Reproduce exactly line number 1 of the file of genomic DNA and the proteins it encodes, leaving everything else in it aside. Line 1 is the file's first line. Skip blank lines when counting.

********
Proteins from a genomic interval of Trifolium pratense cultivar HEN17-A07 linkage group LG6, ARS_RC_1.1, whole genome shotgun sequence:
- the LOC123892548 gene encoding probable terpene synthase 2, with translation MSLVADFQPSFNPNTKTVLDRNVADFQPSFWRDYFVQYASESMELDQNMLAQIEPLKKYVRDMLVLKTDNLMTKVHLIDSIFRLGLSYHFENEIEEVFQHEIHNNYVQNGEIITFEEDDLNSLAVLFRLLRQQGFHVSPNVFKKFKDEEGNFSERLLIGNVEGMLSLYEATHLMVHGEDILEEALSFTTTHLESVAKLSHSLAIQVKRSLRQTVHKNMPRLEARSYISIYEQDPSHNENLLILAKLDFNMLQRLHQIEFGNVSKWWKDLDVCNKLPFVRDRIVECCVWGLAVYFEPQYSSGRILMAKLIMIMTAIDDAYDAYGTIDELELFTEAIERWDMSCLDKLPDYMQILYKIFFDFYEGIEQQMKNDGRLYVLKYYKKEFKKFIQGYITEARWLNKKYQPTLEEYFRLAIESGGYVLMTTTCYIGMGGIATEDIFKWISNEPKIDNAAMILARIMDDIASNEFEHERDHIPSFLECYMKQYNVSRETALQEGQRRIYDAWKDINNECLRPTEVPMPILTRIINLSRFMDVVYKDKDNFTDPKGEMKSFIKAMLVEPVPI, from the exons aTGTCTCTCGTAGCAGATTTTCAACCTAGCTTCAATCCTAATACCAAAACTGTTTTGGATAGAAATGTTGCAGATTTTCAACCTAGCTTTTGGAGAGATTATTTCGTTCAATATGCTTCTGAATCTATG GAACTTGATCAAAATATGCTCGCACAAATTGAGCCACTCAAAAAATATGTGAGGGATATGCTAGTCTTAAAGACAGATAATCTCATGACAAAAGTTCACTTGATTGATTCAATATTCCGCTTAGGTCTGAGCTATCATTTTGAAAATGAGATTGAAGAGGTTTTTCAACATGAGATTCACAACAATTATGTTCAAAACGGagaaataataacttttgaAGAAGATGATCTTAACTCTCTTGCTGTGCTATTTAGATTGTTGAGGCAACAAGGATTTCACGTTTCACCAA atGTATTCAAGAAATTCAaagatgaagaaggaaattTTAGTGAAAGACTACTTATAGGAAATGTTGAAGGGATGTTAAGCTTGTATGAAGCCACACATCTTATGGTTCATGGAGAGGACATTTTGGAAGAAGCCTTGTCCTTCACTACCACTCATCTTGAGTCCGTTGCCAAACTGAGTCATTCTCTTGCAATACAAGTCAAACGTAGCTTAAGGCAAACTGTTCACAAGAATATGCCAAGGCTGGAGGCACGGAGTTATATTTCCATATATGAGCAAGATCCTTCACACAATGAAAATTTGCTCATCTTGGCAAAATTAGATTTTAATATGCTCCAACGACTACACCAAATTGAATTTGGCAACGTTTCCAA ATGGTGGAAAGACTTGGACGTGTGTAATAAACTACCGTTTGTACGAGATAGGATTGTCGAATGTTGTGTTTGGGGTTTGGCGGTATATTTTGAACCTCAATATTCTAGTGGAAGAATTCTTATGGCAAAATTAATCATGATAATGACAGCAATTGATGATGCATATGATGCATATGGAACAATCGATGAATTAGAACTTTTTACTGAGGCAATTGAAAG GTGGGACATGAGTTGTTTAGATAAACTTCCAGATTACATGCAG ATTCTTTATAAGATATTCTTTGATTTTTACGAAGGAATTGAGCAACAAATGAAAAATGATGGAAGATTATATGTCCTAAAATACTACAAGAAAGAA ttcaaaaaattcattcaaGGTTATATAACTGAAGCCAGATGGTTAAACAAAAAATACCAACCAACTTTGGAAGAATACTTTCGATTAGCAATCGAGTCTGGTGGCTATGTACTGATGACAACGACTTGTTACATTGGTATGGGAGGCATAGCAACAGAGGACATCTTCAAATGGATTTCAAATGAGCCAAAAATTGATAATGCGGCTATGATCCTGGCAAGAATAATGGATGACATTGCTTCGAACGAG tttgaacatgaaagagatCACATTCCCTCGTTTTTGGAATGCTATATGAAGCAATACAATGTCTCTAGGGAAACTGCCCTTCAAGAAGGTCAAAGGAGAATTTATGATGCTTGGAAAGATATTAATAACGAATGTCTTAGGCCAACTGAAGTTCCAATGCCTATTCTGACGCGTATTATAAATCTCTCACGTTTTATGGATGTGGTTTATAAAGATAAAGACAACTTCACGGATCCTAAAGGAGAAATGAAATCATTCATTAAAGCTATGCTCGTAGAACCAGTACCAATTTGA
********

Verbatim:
Proteins from a genomic interval of Trifolium pratense cultivar HEN17-A07 linkage group LG6, ARS_RC_1.1, whole genome shotgun sequence: